Police Attack Journalist, Take Camera at Lake

A group of Phnom Penh mu­nicipal police at a Boeng Kak lake eviction site yesterday attacked a photojournalist, confiscated his camera and forced him to delete images from it, the journalist and residents said.

Sovan Philong, of the English-lan­guage Phnom Penh Post, said yesterday that he and his brother, a photography student, were taking photos of 19 homes being de­molished by work crews for the development of lake area when they were confronted by municipal intervention police overseeing the demolition.

“About four to five police officers with shields and electric ba­tons came to confiscate my camera, which caused a scuffle. Some of them pushed me and grabbed me by the collar to take the camera,” said Mr Philong, who sustained a minor injury to his head.

He said police also took his brother’s camera and returned both cameras more than an hour later, only after he agreed to delete all photos. He said he had not decided whether to file a lawsuit in the case because he needs to discus the matter with his superiors. He said the photos would have shown police pushing residents.

“They probably were scared of photos showing them pointing guns at villagers, but I didn’t get shots of that,” he said, adding that his press identification card was clearly on display when he was attacked.

Residents of the Boeng Kak lake area yesterday decried the de­letion of the photos, which they said would expose how police intimidated and pushed villagers, who had only a day’s notice about demolition and eviction.

“We regret that all the photos were deleted…. He took a lot of good pictures of the cruelty and how they demolished our house and the confrontation of police and villagers,” said Vorn Soklang

Seng Davuth, another resident, said police treated the photographer like a criminal.

“They shouted ‘catch him, catch him!’ The action was brutal. It seemed like they were arresting robbers,” he said.

Lake resident Heng Hoeun said he and his neighbors had rejected offers by Shukaku Inc, the developer that has a 99-year lease on the land around the lake, of $1,000 and 2 million riel for their relocations, wanting instead $8,000 and 2 million riel. A notice Thursday from the Daun Penh dis­trict authorities gave villagers only a day to move.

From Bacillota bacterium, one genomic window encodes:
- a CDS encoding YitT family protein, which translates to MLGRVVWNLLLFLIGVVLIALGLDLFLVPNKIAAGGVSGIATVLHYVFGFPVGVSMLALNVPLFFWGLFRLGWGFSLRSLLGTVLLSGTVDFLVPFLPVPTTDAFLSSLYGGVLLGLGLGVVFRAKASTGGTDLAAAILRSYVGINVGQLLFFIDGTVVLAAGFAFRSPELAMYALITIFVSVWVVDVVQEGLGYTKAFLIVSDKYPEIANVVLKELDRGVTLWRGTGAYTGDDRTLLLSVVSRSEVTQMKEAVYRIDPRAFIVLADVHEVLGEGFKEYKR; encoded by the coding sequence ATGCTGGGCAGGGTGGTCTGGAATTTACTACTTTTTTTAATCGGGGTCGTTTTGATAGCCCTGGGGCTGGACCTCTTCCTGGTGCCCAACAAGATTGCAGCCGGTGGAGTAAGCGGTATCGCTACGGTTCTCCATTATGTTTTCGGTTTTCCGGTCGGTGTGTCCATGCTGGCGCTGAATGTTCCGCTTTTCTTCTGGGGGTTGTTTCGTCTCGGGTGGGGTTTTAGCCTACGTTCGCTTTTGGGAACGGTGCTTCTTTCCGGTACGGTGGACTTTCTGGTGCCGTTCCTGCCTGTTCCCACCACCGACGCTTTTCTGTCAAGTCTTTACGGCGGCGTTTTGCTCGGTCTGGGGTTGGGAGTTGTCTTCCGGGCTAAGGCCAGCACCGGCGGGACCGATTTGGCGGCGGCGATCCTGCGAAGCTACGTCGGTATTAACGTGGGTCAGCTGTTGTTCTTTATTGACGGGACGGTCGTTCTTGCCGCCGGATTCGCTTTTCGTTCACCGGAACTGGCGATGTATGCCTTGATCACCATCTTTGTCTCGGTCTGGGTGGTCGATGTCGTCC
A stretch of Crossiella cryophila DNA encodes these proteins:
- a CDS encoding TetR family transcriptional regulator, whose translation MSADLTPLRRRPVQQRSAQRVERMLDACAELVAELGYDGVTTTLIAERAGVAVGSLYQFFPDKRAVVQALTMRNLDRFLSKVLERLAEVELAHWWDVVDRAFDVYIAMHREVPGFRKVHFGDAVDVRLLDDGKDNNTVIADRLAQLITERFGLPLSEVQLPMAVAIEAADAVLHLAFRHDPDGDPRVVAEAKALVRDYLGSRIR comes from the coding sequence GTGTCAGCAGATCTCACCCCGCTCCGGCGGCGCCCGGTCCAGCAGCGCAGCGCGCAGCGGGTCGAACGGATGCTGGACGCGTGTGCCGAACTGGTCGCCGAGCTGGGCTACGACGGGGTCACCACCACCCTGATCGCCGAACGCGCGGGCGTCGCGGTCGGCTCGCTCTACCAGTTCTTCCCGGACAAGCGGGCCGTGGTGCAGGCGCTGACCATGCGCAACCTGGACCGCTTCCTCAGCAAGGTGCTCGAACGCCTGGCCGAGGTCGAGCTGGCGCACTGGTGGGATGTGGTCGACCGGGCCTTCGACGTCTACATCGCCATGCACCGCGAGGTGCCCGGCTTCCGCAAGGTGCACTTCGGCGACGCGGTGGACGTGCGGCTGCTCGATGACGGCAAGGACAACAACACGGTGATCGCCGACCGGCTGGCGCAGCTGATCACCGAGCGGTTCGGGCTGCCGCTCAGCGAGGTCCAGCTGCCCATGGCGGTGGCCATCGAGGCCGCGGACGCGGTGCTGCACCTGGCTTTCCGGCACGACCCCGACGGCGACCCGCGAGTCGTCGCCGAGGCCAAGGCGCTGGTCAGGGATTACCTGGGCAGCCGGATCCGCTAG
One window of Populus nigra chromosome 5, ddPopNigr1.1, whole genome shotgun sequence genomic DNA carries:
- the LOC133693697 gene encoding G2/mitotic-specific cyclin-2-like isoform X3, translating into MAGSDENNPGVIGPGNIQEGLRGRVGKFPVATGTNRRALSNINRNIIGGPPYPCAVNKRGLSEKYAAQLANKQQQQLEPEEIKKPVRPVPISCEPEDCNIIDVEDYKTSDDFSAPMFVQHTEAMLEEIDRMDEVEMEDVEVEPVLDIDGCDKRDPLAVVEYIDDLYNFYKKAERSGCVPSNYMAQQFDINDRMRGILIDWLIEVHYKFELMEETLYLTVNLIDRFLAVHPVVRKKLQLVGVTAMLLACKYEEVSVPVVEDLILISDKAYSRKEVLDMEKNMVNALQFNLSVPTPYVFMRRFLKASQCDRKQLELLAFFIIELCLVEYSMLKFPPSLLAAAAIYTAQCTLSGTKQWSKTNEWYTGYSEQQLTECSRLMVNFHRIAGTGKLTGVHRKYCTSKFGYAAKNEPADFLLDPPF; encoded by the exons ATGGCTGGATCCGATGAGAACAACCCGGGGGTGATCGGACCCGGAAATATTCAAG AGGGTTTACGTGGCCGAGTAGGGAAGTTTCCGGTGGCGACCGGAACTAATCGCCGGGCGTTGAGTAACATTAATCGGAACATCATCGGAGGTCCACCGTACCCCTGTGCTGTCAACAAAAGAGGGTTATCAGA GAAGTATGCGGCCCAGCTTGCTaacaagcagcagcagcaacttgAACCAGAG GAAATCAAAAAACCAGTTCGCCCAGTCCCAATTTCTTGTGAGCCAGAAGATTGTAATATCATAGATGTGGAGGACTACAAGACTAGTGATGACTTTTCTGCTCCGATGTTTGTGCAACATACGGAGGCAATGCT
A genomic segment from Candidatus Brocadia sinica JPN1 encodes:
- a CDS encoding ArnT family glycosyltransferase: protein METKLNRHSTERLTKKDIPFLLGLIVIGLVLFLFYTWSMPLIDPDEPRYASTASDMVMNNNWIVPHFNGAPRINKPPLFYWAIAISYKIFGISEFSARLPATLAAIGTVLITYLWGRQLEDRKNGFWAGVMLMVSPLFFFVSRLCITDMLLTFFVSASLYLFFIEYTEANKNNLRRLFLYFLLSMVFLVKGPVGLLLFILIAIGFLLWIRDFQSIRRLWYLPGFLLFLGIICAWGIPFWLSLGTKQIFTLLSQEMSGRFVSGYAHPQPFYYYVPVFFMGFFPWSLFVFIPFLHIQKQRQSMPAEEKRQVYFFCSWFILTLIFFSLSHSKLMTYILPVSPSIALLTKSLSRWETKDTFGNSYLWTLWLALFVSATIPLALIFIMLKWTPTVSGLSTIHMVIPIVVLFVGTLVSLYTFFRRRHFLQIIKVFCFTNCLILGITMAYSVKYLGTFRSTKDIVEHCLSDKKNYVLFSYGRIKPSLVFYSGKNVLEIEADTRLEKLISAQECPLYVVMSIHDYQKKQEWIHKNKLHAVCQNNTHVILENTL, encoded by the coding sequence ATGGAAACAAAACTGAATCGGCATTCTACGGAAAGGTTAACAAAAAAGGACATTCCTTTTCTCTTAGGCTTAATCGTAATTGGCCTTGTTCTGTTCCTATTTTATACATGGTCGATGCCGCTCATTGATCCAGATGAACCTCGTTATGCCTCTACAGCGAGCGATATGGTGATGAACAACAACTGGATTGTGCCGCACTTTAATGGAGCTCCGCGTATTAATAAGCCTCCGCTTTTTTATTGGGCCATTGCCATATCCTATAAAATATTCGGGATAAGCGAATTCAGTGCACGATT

“We did not agree to move but they forcibly moved us,” he said.

Shukaku, which is owned by CPP Senator Lao Meng Khin, re­cently joined with Erdos Hung Jun Investment to create Shuka­ku Erdos Hongjun Property Develop­ment Co Ltd, which is now running the project.

Municipal police chief Touch Naruth, Ministry of Interior spokes­­man Lieutenant General Khieu Sopheak and National Police spokes­man Kirth Chan­tharith could not be reached for comment.

Sok Phal, the deputy chief of the National Police, said he was un­aware of the incident, and de­clined comment.

Moeun Chhean Nariddh, di­rec­tor of the Cambodian Insti­tute for Media Studies, said the incident was a violation of press freedoms and called for an investigation and the punishment of the officers involved.

“It is against the law and it is against the position of the government to harass journalists who are doing their professional jobs, whether to report on the story or take photographs,” he said.

The government also must educate police about press rights to prevent further incidents, he said.

Information Minister Khieu Kanharith said he had suggested to Mr Philong that he file a lawsuit against police and called their actions “unacceptable and in violation of press freedom.”

“The police have no right to confiscate camera. Only the court has. And unless there is a clear sign of ‘No Photo Allowed,’” he wrote in an e-mail.

Pen Samitthy, president of the Cambodian Club of Journalists, said the incident took place in a public place where people should be free to take photos.

“Such an event should never happen again,” he said.

(Additional reporting by Tim Sturrock and Phorn Bopha)

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